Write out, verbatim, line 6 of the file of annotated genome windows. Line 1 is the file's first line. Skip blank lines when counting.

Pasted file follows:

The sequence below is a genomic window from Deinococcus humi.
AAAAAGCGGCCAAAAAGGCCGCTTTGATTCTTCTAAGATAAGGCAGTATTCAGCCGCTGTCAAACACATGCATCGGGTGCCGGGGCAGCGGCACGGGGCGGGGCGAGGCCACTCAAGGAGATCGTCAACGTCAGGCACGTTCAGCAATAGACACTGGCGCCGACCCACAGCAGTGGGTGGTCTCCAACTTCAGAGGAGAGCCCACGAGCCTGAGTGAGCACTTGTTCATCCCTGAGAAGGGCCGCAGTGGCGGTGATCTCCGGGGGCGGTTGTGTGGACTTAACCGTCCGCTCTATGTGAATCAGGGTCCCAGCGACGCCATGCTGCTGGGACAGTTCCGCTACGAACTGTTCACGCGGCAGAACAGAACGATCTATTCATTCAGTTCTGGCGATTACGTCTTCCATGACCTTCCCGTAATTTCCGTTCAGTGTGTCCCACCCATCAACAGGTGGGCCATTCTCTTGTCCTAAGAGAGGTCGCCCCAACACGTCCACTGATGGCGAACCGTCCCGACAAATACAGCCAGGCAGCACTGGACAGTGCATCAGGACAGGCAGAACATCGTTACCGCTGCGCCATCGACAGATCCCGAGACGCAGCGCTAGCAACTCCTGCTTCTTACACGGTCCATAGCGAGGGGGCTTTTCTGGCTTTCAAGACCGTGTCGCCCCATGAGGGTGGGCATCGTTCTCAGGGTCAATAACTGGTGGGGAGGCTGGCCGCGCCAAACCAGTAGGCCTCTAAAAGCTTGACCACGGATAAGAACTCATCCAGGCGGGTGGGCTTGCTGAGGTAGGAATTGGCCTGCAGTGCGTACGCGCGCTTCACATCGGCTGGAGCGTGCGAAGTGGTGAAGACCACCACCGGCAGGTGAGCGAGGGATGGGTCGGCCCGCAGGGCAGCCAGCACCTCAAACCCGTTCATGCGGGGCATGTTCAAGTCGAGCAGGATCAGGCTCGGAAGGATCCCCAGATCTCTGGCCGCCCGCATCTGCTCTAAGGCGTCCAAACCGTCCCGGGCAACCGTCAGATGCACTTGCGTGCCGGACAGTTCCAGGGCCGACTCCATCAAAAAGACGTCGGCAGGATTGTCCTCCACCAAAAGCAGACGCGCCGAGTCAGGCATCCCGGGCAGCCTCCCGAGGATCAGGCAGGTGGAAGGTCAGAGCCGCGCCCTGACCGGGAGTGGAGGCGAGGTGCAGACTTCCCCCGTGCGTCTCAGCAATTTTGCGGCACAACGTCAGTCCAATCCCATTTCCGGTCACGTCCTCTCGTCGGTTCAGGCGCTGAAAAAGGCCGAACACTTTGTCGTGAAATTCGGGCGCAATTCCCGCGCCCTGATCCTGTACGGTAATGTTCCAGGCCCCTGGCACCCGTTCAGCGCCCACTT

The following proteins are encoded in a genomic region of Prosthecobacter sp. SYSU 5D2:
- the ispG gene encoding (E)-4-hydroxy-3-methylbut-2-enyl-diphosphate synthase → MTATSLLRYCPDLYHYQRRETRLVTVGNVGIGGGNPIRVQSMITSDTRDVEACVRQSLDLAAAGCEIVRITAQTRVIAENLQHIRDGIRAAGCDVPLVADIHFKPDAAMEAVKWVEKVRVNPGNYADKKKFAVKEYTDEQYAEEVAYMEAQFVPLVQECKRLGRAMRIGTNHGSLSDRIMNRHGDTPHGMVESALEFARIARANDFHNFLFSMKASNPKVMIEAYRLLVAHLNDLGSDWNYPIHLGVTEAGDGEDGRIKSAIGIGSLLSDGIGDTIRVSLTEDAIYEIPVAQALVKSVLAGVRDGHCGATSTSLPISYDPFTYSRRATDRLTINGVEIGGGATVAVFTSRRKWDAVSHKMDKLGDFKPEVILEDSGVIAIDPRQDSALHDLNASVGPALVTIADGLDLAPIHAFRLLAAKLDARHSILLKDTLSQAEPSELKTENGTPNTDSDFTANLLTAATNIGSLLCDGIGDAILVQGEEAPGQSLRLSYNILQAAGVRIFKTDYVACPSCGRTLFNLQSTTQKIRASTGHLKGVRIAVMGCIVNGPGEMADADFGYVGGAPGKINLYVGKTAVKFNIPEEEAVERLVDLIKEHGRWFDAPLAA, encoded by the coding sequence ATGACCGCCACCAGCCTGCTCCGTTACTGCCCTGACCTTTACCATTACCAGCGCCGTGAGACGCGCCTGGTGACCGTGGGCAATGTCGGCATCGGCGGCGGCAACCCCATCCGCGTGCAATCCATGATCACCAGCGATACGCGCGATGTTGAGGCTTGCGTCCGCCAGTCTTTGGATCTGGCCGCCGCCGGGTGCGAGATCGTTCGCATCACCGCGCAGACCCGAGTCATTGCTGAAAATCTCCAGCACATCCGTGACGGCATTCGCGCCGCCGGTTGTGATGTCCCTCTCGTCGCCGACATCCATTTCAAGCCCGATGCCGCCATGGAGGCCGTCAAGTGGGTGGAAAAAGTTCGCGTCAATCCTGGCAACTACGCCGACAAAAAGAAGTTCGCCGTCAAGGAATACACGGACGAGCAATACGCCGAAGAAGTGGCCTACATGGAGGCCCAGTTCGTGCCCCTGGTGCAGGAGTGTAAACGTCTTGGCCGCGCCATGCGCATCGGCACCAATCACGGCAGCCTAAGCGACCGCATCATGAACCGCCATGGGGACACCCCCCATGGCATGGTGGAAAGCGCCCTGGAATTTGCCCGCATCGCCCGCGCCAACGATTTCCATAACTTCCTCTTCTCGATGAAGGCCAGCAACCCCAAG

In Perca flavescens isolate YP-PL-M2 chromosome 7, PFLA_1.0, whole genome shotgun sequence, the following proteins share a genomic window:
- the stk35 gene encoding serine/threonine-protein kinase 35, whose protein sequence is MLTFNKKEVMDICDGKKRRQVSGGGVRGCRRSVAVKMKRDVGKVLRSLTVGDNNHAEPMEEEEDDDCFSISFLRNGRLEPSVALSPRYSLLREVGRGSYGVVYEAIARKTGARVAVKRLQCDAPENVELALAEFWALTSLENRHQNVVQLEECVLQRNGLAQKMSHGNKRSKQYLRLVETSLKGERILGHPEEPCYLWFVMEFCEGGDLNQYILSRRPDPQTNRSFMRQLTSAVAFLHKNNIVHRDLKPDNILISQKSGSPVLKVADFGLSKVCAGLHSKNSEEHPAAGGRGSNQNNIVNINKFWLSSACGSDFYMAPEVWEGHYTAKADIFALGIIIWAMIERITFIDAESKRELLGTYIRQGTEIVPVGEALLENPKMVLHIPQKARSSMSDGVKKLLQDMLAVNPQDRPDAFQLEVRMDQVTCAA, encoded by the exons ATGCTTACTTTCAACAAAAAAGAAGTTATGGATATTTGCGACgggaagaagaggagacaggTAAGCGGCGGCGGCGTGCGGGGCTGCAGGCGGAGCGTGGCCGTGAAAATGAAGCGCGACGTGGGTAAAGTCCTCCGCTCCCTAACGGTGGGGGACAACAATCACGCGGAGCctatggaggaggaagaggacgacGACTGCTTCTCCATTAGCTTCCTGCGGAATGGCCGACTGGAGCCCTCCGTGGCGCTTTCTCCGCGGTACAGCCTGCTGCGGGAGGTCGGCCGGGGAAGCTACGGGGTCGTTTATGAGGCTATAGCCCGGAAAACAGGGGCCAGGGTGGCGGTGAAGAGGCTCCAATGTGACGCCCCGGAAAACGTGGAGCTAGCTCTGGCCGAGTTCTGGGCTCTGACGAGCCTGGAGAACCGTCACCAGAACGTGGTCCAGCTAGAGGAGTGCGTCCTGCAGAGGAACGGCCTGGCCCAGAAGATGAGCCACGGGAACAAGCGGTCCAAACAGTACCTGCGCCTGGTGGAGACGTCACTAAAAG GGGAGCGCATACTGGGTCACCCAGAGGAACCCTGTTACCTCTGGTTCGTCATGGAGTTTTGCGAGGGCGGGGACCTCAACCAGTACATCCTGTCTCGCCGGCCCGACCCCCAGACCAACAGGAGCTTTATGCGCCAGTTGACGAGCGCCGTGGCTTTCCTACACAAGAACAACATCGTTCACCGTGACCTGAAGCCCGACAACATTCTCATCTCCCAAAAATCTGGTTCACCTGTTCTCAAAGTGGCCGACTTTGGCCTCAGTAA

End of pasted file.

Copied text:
- the stk35 gene encoding serine/threonine-protein kinase 35, whose protein sequence is MLTFNKKEVMDICDGKKRRQVSGGGVRGCRRSVAVKMKRDVGKVLRSLTVGDNNHAEPMEEEEDDDCFSISFLRNGRLEPSVALSPRYSLLREVGRGSYGVVYEAIARKTGARVAVKRLQCDAPENVELALAEFWALTSLENRHQNVVQLEECVLQRNGLAQKMSHGNKRSKQYLRLVETSLKGERILGHPEEPCYLWFVMEFCEGGDLNQYILSRRPDPQTNRSFMRQLTSAVAFLHKNNIVHRDLKPDNILISQKSGSPVLKVADFGLSKVCAGLHSKNSEEHPAAGGRGSNQNNIVNINKFWLSSACGSDFYMAPEVWEGHYTAKADIFALGIIIWAMIERITFIDAESKRELLGTYIRQGTEIVPVGEALLENPKMVLHIPQKARSSMSDGVKKLLQDMLAVNPQDRPDAFQLEVRMDQVTCAA, encoded by the exons ATGCTTACTTTCAACAAAAAAGAAGTTATGGATATTTGCGACgggaagaagaggagacaggTAAGCGGCGGCGGCGTGCGGGGCTGCAGGCGGAGCGTGGCCGTGAAAATGAAGCGCGACGTGGGTAAAGTCCTCCGCTCCCTAACGGTGGGGGACAACAATCACGCGGAGCctatggaggaggaagaggacgacGACTGCTTCTCCATTAGCTTCCTGCGGAATGGCCGACTGGAGCCCTCCGTGGCGCTTTCTCCGCGGTACAGCCTGCTGCGGGAGGTCGGCCGGGGAAGCTACGGGGTCGTTTATGAGGCTATAGCCCGGAAAACAGGGGCCAGGGTGGCGGTGAAGAGGCTCCAATGTGACGCCCCGGAAAACGTGGAGCTAGCTCTGGCCGAGTTCTGGGCTCTGACGAGCCTGGAGAACCGTCACCAGAACGTGGTCCAGCTAGAGGAGTGCGTCCTGCAGAGGAACGGCCTGGCCCAGAAGATGAGCCACGGGAACAAGCGGTCCAAACAGTACCTGCGCCTGGTGGAGACGTCACTAAAAG GGGAGCGCATACTGGGTCACCCAGAGGAACCCTGTTACCTCTGGTTCGTCATGGAGTTTTGCGAGGGCGGGGACCTCAACCAGTACATCCTGTCTCGCCGGCCCGACCCCCAGACCAACAGGAGCTTTATGCGCCAGTTGACGAGCGCCGTGGCTTTCCTACACAAGAACAACATCGTTCACCGTGACCTGAAGCCCGACAACATTCTCATCTCCCAAAAATCTGGTTCACCTGTTCTCAAAGTGGCCGACTTTGGCCTCAGTAA